However, practicing lawyers who can afford them almost always use an annotated version from a private company. The two leading annotated versions are the United States Code Annotated, abbreviated as U.S.C.A., and the United States Code Service, abbreviated as U.S.C.S. The U.S.C.A. is published by Westlaw (part of Thomson), and the U.S.C.S. is published by LexisNexis (part of Reed Elsevier). See Wexis. These annotated versions contain notes following each section of the law which summarize relevant court decisions, law review articles, and other authorities, and may also include uncodified provisions that are part of the Public Laws. The publishers of these versions frequently issue supplements that contain newly-enacted laws, which may not yet have appeared in an official published version of the Code. When an attorney is viewing an annotated code on an online service, all the citations in the annotations are hyperlinked to the referenced opinions and documents.

Other relevant codifications

The Code only contains Acts of Congress in its official text (although the notes sometimes contain related Executive Orders and other presidential documents). It does not contain regulations adopted by executive agencies through the rulemaking process set out in the Administrative Procedure Act. These regulations are published in the Federal Register and compiled into the Code of Federal Regulations (C.F.R.), which constitutes an additional important source of federal law.

Parts of interest

Title 26 of the U.S. Code is also known as the Internal Revenue Code. It defines the Internal Revenue Service and is one of the largest portions of the Code, along with Title 42, which includes provisions governing several large federal government programs like Social Security and Medicare.

Some of the different types of bankruptcy defined in Title 11 (the Bankruptcy Code), are commonly referred to simply by their chapter numbers: Chapter 7, Chapter 11, Chapter 13.

A handful of U.S.C. sections are so often cited that every American lawyer has heard of them.

By far, the most famous section in the Code is Template:UnitedStatesCode. It is the basis for virtually all federal civil rights actions. Many different types of lawsuits are brought in federal court under that section; they include everything from excessive force lawsuits against police to First Amendment lawsuits against public schools to maintain church/state separation. The section itself is quite short, but in an annotated version of the U.S.C., its annotations span several volumes.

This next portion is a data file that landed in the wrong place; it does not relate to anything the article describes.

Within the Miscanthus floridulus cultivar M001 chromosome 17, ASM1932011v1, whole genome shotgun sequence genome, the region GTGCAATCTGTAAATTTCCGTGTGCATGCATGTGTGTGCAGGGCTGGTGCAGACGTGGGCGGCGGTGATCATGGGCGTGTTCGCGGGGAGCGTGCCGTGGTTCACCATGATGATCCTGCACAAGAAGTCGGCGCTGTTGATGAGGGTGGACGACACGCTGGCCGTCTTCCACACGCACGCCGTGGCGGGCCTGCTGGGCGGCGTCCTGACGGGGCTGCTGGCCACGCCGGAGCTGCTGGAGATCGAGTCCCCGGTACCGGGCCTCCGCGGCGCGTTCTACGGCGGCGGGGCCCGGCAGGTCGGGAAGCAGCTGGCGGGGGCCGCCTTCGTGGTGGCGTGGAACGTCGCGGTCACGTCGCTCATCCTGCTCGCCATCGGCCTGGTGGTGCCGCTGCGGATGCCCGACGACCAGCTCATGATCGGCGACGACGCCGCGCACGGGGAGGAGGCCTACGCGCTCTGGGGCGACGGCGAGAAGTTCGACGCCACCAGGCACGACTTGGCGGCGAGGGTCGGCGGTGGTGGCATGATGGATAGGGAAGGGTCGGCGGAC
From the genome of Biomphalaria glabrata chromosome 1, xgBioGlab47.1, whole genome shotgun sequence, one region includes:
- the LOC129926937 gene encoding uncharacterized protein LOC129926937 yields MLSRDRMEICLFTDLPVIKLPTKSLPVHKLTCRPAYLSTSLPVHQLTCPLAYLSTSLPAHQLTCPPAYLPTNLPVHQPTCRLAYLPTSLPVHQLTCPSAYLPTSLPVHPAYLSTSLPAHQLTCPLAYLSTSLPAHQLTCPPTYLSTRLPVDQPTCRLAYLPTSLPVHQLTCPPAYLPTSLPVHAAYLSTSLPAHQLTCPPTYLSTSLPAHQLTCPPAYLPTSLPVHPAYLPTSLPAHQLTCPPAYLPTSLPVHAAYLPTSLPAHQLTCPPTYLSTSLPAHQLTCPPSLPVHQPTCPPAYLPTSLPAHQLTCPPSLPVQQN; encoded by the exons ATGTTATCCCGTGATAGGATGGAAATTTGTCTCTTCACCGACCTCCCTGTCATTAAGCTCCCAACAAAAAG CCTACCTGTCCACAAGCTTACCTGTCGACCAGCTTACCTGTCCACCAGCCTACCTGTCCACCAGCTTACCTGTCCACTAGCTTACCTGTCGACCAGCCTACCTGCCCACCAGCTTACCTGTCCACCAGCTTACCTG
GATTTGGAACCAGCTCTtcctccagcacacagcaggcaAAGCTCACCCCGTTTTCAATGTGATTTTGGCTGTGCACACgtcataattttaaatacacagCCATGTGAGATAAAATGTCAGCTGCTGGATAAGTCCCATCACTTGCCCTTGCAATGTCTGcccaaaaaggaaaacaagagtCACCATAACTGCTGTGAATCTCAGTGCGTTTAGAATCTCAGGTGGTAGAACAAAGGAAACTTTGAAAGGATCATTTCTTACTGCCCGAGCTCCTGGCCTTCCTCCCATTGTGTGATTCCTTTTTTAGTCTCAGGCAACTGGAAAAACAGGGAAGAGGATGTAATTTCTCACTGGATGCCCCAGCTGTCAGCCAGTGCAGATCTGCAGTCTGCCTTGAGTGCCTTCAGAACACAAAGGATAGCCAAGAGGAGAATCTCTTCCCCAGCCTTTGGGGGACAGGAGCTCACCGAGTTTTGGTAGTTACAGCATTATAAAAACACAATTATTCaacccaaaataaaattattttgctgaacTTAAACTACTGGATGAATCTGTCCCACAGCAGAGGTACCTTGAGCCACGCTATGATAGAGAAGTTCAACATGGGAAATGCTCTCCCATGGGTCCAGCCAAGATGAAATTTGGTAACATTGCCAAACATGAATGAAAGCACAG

Titles of the U.S.C.

Titles that have been enacted into positive law are indicated by blue shading below.

Title 1 General Provisions
Title 2 The U.S. Congress
Title 3 The President
Title 4 Flag and Seal, Seat Of Government, and the States
Title 5 Government Organization and Employees*
Title 6
(original)
Surety Bonds (repealed)
(Combined into Title 31 when it was enacted into positive law.)
Title 6 Domestic Security
Title 7 Agriculture
Title 8 Aliens and Nationality
Title 9 Arbitration
Title 10 Armed Forces (including the Uniform Code of Military Justice)
Title 11 Bankruptcy
Title 12 Banks and Banking
Title 13 Census
Title 14 Coast Guard
Title 15 Commerce and Trade
Title 16 Conservaton
Title 17 Copyrights
Title 18 Crimes and Criminal Procedure*
Title 19 Customs Duties
Title 20 Education
Title 21 Food and Drugs
Title 22 Foreign Relations and Intercourse
Title 23 Highways
Title 24 Hospitals and Asylums
Title 25 Indians
Title 26 Internal Revenue Code
Title 27 Intoxicating Liquors
Title 28 Judiciary and Judicial Procedure
Title 29 Labor
Title 30 Mineral Lands and Mining
Title 31 Money and Finance
Title 32 National Guard
Title 33 Navigation and Navigable Waters
Title 34 Navy (repealed)
Title 35 Patents
Title 36 Patriotic Societies and Observances
Title 37 Pay and Allowances Of the Uniformed Services
Title 38 Veterans' Benefits
Title 39 Postal Service
Title 40 Public Buildings, Property, and Works
Title 41 Public Contracts
Title 42 The Public Health and Welfare
Title 43 Public Lands
Title 44 Public Printing and Documents
Title 45 Railroads
Title 46 Shipping*
Title 47 Telegraphs, Telephones, and Radiotelegraphs
Title 48 Territories and Insular Possessions
Title 49 Transportation
Title 50 War and National Defense

* Includes Appendix of provisions not yet enacted into positive law.